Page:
Honestly, we don’t really follow the Biblical worldview of stoning disobedient children, sacrificing animals to appease God, slavery, silencing women, and on and on.  So, I really don’t get the “Biblical Worldview” thing.  I can more easily grasp a “Jesus Worldview.” 

Jesus invites us to “Follow me”(Matthew 4:19).  Not a book.  Him.  

“All authority has been given to me,”  Jesus says as an introduction to the Great Commission (Matthew 28:18-20).  Did we catch that?  Jesus did not say all authority was given to a book that some guys were going to write.  All authority is given to Him.    

At the close of his Sermon on the Mount, Jesus challenged the hearers not with “The one who hears the words of Moses, or Isaiah and acts on them is like the wise man, but “The one who hears and acts on (does them, practices them) my words is like the wise man” (Matthew 7:24).

I want to wake up each morning with the thought – “Jesus, let me see all things, all people, through your eyes. Give me your worldview.”

I’m teaching a series called “What Would Jesus Say About…”.  We’re diving headfirst into a deep pool.  One thing I’ve noticed is that most of the discussion about these issues from Christians sound similar to the discussions about these issues from people who don’t claim to follow Jesus. We tend to repeat the views and even prejudices of whatever news source we listen to or group we hang out with.  

I’m inviting people to join me in discovering a Jesus perspective of what is going on today. 

I’m asking myself, and encourage others to ask as well:  

“If following Jesus does not influence or transform the way I see and talk about the issues of our day, I wonder what good religion is?” 

The Teeter-Totter Connection

Teeter Totter

Have you seen or read about the “Teeter-Totter Wall.”  You had to look fast because it was only up for 30 minutes.  

 

In contrast to the tensions that we feel surrounding what’s happening at the wall, seeing a teeter-totter through the wall with kids of all ages cooperating and connecting, made me smile.  And that can’t be a bad thing.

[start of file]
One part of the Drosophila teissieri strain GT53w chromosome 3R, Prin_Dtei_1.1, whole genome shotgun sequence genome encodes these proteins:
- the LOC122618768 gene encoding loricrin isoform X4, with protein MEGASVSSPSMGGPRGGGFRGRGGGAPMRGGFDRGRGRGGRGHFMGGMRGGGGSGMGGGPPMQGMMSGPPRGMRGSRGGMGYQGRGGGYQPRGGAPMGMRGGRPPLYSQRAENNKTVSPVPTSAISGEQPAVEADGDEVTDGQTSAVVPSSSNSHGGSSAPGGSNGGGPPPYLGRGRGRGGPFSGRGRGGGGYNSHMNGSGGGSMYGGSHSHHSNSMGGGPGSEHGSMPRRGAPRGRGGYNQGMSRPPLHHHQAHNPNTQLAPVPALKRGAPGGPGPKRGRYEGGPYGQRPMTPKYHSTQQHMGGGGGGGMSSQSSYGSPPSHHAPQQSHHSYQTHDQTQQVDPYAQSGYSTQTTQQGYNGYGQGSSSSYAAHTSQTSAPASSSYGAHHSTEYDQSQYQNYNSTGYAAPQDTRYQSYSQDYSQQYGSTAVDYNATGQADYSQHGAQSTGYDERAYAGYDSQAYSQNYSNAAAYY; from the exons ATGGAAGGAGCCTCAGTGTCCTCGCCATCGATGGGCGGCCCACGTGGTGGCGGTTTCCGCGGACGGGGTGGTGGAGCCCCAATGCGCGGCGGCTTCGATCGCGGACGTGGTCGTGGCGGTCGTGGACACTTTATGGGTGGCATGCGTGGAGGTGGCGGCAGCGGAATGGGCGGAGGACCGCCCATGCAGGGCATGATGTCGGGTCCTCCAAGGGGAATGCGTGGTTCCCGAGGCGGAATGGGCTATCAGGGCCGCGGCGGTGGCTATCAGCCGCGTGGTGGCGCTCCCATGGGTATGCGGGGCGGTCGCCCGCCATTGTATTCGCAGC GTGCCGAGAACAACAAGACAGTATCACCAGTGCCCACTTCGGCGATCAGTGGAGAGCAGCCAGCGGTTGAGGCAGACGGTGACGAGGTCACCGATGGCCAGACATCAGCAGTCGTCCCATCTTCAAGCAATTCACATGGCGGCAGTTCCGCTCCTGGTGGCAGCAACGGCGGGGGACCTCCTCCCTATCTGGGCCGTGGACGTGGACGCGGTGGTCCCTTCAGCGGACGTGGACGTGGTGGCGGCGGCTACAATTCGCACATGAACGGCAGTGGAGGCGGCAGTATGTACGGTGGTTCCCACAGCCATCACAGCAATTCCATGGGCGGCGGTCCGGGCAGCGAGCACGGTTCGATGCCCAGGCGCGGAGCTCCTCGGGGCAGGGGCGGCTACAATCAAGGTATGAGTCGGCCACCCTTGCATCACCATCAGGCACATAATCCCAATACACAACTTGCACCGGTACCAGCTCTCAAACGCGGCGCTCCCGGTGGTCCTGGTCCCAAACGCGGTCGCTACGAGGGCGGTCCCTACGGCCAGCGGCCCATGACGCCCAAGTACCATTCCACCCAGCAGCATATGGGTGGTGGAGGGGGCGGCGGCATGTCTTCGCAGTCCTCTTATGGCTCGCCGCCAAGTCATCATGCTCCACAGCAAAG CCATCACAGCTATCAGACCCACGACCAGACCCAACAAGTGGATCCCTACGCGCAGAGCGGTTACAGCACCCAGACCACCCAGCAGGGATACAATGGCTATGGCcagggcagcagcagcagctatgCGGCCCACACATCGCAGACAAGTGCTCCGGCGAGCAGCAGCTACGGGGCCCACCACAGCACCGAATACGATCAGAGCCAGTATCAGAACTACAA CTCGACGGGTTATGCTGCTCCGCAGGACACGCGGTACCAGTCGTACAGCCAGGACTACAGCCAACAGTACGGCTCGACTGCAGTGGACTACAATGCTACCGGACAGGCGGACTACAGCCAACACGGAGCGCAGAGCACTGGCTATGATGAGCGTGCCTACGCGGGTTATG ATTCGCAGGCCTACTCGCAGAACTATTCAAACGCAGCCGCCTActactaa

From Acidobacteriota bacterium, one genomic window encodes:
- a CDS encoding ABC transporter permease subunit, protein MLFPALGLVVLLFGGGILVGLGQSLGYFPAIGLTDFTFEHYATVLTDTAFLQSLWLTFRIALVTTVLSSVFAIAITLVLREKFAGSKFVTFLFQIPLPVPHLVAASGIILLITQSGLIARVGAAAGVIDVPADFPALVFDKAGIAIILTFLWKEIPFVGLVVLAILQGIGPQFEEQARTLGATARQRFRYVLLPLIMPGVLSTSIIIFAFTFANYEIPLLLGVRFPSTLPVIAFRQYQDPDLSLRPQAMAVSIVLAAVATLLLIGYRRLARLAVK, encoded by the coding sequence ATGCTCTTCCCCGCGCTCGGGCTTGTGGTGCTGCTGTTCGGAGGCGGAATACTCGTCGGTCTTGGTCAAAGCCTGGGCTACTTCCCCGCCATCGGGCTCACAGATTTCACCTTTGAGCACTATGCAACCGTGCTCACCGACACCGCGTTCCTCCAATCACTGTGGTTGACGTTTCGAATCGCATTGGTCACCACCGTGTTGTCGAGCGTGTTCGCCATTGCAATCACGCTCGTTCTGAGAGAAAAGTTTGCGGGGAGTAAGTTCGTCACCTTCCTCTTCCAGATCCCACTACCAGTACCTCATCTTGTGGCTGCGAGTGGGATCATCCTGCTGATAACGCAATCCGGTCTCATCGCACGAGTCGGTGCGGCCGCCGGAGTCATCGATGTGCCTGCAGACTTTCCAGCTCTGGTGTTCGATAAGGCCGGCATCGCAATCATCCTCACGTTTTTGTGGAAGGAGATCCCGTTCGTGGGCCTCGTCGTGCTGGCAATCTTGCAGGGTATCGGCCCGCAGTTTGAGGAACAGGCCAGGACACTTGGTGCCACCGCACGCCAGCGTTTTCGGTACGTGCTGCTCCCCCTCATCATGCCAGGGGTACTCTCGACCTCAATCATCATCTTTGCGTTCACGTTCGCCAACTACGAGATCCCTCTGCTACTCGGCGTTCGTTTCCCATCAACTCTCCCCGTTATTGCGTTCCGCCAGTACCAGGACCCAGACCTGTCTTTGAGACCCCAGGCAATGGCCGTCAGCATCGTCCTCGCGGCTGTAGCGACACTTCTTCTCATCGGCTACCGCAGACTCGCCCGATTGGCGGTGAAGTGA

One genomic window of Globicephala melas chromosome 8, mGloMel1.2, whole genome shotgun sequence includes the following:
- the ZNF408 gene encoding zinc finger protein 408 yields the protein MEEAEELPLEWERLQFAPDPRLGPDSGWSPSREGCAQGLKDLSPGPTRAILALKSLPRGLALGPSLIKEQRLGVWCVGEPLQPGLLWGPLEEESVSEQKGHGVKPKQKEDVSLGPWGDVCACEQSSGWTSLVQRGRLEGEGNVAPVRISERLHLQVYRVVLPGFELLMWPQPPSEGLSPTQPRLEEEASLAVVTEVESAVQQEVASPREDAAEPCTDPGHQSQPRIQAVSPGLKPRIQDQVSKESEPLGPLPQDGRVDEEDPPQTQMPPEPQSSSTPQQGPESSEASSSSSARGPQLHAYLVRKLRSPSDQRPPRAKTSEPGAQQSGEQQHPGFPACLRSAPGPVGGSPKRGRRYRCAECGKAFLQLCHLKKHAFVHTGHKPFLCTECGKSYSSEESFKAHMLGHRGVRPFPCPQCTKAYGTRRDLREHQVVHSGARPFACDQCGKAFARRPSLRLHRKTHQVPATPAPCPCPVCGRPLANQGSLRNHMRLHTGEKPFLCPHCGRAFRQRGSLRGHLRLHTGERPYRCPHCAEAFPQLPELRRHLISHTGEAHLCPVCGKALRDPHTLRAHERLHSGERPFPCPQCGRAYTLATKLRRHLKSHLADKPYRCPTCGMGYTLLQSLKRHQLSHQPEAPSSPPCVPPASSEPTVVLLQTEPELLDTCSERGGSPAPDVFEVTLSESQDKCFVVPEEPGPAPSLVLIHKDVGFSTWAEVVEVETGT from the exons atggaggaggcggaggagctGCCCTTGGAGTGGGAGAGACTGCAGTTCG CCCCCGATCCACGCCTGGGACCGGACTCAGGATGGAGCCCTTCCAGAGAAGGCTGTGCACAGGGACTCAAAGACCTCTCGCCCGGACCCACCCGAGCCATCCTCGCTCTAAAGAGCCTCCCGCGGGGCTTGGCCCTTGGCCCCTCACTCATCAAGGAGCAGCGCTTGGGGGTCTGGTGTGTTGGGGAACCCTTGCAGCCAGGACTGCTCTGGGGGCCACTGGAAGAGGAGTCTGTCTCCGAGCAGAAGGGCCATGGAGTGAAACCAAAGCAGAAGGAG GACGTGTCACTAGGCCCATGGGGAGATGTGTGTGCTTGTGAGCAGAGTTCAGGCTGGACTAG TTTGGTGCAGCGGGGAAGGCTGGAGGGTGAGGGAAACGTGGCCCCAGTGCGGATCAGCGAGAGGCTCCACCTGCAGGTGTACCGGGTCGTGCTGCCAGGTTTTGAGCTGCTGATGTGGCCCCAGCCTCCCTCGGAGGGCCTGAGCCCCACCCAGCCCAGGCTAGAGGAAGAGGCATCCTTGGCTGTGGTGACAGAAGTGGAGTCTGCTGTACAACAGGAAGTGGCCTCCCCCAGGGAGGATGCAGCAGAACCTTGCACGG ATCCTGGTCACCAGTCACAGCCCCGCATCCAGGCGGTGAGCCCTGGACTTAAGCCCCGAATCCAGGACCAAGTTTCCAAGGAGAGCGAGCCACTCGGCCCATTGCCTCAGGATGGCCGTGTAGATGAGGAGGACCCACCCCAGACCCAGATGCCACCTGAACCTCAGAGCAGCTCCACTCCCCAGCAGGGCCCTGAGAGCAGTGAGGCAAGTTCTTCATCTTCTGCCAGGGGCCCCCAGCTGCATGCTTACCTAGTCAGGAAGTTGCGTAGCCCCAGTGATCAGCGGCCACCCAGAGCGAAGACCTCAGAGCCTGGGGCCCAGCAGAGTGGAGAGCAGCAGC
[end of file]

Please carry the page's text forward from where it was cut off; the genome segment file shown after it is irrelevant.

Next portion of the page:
The teeter-totter was designed 10 years ago – yes, you read that right – 2009 – by Ronald Rael, an architecture professor at the University of California at Berkeley, and Virginia San  Fratello, an associate professor of design at San Jose State University. It was installed July 29, 2019.

 

Not everyone liked the teeter-totters.  Brandon Judd, the president of the National Border Patrol Council and a border control agent gave this commentary: “Stunts like this do nothing but try to paint a narrative that frankly is false and try to get the public sentiment on their side.  They don’t work in the real world and don’t know how the real world goes – frankly, they shoudn’t be doing this.”  

 

I get what he’s thinking and saying.  But his statement makes me consider the question, “What is really real and what is false?”

 

Maybe he’s wrong and Carole King was right when she sang “Only Love is Real”.  “Everything else illusion,” she wrote.  Maybe all this hate, violence, racism, fear, economic deprivation, is not who we are.  Maybe they are imposters who have stolen our true identity.  

 

Thomas Aquinas (1225-1274), was a Doctor of the Church – not the M.D. kind, more like the PhD kind.  The Catholic Church gave the title of “Doctor” to those who made a “significant contribution to theology or doctrine though their research, study, or writing.”

 

Check out this “contribution” from Doctor Thomas: 

 

“All things love God.  All things are united according 

to friendship to each other and to God.”  

 

“Come on Dr. Aquinas.  Get real. Don’t be so naive.  That’s not how the real world is or how the real world works,” some may think.    Well, maybe the premodern saint and sage is on to something. Maybe the mystic recognized what science tells us today:  “There is an interconnection of all things.”  And, if all things are interconnected, isn’t there wisdom in seeing all things as friends?  We have science and spirituality teaching us, drawing us to look beyond the surface to the core.  At that core we find connection.  

 

Sesame Street gave us “The Rainbow Connection.”  

Why not a Teeter-Totter connection?  

 

Look again at the above picture and let it remind us that we are all connected.

 

Kissing Goodbye…

Joshua and Shannon

I read with sadness last week that Joshua Harris and Shannon Bonne were splitting up (I didn’t see the word “divorce”in their announcement).

Joshua is the famous author of the influential book, “I Kissed Dating Goodbye.”

The mega-hit had mega-influence on teenagers and college students.  The book, a love manual for a generation of conservative Christians, was foundational in youth and college ministries as leaders sincerely worked to help those under their care to build healthy relationships.  

It didn’t work out so well.  Josh began to have regrets about the advice he had offered.  In 2016 Josh participated in a documentary called “I Survived I Kissed Dating Goodbye.”  In 2018, Josh released a statement disavowing the concepts in the book and calling for a stop of its publication. 

This morning, I read this from Josh,